The power of activism: speaking out for clean water in the Hudson River

Earth Day 2018 is around the corner. What can we take from it this year, what can we repeat from the past, and what can we do differently? The story of the Hudson River presented by David Schuyler in Embattled River is a great place to start. An investigative narrative filled with lessons to be learned, it is a call to action for all of us who want to live in harmony with nature, and an example of how important it is to raise one’s voice when it comes to leading change.

My dirty stream

Named Mahicantuck (or “river that flows two ways”) by native peoples long before Hudson’s arrival, the Hudson River has been a key battleground in modern US environmentalism since 1962, when Consolidated Edison announced plans to construct a pumped storage electrical generating power plant at Storm King Mountain. But the pollution and bleak future of the Hudson River was as clear as water even before that, and by 1950, the impact of humans and our abuse of the river’s natural resources was evident.

Still waters

Still waters run deep, and a loose coalition of activists were ready to act and defend the river. Led by Scenic Hudson, and later joined by groups such as Riverkeeper, Clearwater, the Hudson River Valley Greenway, and the Hudson River Valley National Heritage Area, the coalition won the first of many legal and publicity battles that would halt pollution of the river, slowly reverse the damage of years of discharge, and protect hundreds of thousands of acres of undeveloped land in the river valley.

As Schuyler shows, the environmental victories on the Hudson had broad impact. In the state at the heart of the story, the victory resulted in the creation of the New York State Department of Environmental Conservation (1970) to monitor, investigate, and litigate cases of pollution. At a national level, the environmental ferment in the Hudson Valley contributed directly to the creation of the Environmental Protection Agency in 1970, the passage of the Clean Water Act in 1972, and the creation of the Superfund in 1980 to fund the cleanup of toxic dump sites.

An ongoing battle

As a result of the Clean Water Act and some enforcement by the Environmental Protection Agency and the state Department of Environmental Conservation, the Hudson River is cleaner than at any time since the dawn of industrialization in the nineteenth century. But the presence of so many chemicals in the water and the flesh of the fish that inhabit it—many of them known carcinogens—makes the efforts of the river’s defenders an ongoing battle, and today the struggle to control its uses and maintain its ecological health persists.

An arm of the sea where salty sea water meets fresh water running off the land, the Hudson River plays a pivotal role in the emergence of modern environmentalism in the United States. Embattled River is proof of what can be achieved when environmental activists stand for nature, and the stories of the pioneering advocates told by Schuyler provide lessons, reminders, and the inspiration to celebrate this Earth Day.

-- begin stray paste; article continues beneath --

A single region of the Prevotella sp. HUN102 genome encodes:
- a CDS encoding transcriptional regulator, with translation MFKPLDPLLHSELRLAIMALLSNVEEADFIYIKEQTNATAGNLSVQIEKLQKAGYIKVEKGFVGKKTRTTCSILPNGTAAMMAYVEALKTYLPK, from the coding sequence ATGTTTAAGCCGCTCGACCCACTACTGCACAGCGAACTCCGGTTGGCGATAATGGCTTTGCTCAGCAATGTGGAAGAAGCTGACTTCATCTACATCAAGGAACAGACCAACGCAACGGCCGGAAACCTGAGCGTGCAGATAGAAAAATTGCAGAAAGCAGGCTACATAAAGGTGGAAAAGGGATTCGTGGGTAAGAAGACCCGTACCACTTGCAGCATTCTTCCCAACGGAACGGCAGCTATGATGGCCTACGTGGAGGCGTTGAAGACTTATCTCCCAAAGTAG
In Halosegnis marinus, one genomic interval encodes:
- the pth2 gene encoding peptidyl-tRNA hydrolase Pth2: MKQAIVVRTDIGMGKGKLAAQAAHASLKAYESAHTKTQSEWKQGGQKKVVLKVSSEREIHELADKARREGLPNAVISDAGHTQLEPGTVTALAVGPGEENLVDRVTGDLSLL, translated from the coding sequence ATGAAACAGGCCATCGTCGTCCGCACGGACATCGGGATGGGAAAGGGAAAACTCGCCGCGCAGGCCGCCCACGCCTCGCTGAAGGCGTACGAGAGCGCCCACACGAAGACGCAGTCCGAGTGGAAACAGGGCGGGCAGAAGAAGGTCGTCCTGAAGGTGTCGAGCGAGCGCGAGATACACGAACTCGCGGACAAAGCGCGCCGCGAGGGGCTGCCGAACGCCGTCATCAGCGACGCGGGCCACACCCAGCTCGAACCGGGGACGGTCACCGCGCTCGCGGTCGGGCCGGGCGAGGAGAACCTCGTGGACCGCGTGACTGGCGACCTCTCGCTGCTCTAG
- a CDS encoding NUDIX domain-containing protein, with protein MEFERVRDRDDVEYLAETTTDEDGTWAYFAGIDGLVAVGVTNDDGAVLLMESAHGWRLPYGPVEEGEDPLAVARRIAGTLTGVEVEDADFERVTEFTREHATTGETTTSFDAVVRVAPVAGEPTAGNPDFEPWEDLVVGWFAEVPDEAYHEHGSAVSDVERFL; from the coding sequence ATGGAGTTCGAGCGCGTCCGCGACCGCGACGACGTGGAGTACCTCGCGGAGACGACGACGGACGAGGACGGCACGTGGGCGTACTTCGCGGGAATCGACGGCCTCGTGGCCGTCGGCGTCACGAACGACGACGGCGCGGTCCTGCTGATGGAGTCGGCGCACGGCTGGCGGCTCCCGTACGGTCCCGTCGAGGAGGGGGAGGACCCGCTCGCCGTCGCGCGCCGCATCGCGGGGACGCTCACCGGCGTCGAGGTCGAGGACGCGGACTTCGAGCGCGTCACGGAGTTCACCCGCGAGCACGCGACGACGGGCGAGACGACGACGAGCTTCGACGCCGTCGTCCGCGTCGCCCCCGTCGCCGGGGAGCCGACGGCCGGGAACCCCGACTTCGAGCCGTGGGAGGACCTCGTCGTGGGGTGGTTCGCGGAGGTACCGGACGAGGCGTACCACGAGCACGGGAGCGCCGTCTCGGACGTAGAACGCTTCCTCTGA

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Featured event:

Join the Olana Partnership from Saturday May 26th onwards, and be part of its First Ever Facebook Book Club with author David Schuyler, to discuss his newly published book Embattled River.

 

 

 

Recommended song  for this post:

 

About the author of this blog post: Adriana Ferreira is the Social Media Coordinator at Cornell University Press. She is passionate about sustainability and the environment, and as a kid was obsessed with a book called Mi hermana Clara ecologista.

 

 

 

 

 

The power of activism: speaking out for clean water in the Hudson River

Excerpt: Sexual Politics and Feminist Science

As part of our celebration of Women’s History Month, please enjoy this short excerpt from Kirsten Leng’s Sexual Politics and Feminist Science.Leng

In Sexual Politics and Feminist Science: Women Sexologists in Germany, 1900-1933, I examine German-speaking women’s overlooked contributions to the rethinking of sex, gender, and sexuality taking place within sexology between 1900 and 1933. In so doing, I demonstrate that women not only played active roles in the creation of sexual scientific knowledge, but also made significant and influential interventions in the field that are worthy of rediscovery and engagement. Collectively, I refer to these women as women sexologists and as female sexual theorists, both to disrupt assumptions regarding sexological authorship and expertise, and to acknowledge the sustained intellectual energy these women dedicated to exploring, analyzing, and theorizing sexual subjectivity, desire, behavior, and relationships. Their sustained attention, focused textual output, intertextual and interpersonal connections to male sexologists, and international influence distinguish them from other feminist or female authors who wrote about sex at this time.